Use air conditioning
If you have air conditioning, leave it on in the room your cat uses. You don’t have to make the room chilly just cool enough for comfort.
Cold counter tops
Your cat will probably be drawn to any granite or marble surfaces in your house because their coolness is refreshing. Don’t worry about hygiene – your cat’s comfort in the heat should be your concern. You can easily clean the counter later!
Ice packs or cool mats
If you have the ice packs, freeze them, and place them below your cat’s favorite bedding- make sure they are well covered. This will provide a lovely cool place to sleep. Or you could invest in a self-cooling mat (see reviews on Amazon.)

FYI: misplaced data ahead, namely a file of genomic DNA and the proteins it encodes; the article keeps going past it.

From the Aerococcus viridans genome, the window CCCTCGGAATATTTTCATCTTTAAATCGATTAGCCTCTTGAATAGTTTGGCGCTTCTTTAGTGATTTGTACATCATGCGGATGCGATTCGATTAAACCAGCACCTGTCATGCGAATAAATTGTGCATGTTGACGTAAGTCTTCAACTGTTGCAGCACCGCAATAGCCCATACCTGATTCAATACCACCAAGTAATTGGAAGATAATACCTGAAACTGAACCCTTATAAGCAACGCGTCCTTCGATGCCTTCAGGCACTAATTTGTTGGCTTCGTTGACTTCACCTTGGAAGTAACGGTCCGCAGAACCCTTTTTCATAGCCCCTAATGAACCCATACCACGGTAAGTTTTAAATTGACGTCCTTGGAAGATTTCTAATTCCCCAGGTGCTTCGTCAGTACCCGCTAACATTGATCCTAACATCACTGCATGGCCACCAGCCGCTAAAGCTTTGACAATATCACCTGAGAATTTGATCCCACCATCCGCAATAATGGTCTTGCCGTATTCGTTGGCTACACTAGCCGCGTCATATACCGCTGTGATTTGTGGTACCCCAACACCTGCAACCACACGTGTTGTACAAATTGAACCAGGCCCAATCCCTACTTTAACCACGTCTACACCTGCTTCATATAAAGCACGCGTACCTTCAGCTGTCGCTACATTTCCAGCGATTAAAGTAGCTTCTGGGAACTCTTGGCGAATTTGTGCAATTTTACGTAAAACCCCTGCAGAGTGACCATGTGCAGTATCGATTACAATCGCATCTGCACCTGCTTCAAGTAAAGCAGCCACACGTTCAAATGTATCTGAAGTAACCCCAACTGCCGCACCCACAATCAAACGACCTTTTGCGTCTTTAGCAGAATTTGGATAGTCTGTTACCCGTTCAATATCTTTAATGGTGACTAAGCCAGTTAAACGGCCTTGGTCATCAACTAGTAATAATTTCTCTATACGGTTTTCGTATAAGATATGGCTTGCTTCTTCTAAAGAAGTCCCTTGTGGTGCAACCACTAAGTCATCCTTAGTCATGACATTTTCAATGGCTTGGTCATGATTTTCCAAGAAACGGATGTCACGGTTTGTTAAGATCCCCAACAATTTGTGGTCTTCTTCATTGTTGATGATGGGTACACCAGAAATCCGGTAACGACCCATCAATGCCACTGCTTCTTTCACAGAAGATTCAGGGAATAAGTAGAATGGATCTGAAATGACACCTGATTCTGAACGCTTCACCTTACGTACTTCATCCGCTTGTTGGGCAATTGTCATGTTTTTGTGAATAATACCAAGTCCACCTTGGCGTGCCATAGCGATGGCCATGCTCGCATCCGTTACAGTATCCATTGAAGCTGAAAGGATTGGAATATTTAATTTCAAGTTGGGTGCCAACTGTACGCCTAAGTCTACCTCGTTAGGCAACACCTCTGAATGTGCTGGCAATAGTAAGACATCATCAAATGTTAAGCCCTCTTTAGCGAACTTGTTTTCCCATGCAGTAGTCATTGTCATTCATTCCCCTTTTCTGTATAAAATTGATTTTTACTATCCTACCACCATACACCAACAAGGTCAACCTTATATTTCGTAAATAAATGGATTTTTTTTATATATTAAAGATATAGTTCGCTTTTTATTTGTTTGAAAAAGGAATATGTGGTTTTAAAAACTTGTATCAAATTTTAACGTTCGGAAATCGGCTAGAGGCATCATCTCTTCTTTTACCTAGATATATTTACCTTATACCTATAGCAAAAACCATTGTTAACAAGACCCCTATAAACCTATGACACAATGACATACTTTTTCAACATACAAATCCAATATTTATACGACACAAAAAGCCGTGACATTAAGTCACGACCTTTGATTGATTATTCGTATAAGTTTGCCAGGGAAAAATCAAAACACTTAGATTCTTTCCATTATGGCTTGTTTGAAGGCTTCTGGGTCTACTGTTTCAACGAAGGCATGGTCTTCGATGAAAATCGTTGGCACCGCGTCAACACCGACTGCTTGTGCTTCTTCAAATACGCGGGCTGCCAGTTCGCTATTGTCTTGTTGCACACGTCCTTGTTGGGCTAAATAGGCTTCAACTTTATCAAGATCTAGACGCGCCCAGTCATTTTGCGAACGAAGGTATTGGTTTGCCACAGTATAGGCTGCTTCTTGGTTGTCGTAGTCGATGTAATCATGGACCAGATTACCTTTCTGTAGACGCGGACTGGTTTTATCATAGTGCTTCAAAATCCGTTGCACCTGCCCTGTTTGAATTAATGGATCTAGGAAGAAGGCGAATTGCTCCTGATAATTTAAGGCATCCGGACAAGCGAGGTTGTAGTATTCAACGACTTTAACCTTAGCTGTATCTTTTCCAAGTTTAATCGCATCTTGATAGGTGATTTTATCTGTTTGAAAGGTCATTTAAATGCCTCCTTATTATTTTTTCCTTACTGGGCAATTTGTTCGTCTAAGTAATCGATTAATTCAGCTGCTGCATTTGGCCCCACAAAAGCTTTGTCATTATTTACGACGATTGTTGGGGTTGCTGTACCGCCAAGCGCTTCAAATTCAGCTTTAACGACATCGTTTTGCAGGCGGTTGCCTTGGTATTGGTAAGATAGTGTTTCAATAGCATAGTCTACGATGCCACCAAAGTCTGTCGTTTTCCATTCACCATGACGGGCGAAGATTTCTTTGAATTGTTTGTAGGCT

Wet a towel and wring it out. See if you can get your cat to sleep on it to reduce its body temperature. Or you can stroke your cat with a damp towel or wet hands to give relief from the heat.
Wet shower floor
After you’ve showered you may notice your cat wants to lie on the wet floor. Let it do this if it wants to because it is a great way to cool it down.
Even when you fill your enamel coated bath with hot water have you noticed how cold the parts the water doesn’t reach feel to your skin?
On a really hot day, this type of bath surface is wonderfully cool to the touch. Your cat will appreciate this refreshing experience. Wet the surface to add to the cooling effect.
Cats love sleeping in basins. This is because they have a nice cool surface and feel safe. Encourage your cat to nap on one on a hot day.
Daily grooming is a good idea in hot weather as it removes loose fur and helps to keep your cat cool. It also stops your cat from ingesting too much hair which in turn prevents furballs.
Things to avoid
Gel cool packs